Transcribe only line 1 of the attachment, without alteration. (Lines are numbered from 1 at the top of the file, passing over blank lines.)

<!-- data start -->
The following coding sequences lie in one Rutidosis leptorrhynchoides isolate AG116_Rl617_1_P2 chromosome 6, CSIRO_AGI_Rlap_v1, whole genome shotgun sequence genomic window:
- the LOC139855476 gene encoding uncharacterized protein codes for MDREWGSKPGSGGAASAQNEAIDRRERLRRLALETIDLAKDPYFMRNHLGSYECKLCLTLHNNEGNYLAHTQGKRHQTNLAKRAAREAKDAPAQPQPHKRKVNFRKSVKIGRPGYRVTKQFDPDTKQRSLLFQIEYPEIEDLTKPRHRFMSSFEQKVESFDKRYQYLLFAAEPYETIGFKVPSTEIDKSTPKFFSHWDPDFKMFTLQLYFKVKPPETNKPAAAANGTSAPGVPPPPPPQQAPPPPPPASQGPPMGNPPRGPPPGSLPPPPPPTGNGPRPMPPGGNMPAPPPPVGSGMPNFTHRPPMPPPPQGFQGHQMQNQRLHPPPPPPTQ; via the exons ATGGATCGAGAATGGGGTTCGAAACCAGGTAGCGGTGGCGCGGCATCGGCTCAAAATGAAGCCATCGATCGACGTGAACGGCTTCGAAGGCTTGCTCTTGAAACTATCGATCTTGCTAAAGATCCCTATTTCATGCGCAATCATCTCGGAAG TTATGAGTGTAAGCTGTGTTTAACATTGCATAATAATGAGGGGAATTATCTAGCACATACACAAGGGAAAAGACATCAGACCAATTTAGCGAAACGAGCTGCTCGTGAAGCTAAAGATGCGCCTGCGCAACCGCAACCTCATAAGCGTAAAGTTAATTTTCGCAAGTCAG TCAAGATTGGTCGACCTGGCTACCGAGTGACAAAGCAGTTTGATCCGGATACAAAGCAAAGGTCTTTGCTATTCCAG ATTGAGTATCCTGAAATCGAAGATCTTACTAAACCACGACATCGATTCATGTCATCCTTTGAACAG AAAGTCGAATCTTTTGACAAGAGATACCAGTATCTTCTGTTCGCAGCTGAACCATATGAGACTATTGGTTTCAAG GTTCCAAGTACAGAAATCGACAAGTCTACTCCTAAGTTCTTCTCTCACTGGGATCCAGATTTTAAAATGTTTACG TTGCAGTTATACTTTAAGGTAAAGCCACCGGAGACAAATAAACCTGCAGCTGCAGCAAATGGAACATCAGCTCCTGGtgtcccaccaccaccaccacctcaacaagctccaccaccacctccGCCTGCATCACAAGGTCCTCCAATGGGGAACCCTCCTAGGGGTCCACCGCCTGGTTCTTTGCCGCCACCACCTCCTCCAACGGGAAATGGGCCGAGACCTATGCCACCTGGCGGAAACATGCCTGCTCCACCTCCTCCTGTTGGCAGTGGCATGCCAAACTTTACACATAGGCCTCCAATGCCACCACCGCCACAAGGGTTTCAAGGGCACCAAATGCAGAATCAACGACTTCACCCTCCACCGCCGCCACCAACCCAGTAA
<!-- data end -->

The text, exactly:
The following coding sequences lie in one Rutidosis leptorrhynchoides isolate AG116_Rl617_1_P2 chromosome 6, CSIRO_AGI_Rlap_v1, whole genome shotgun sequence genomic window: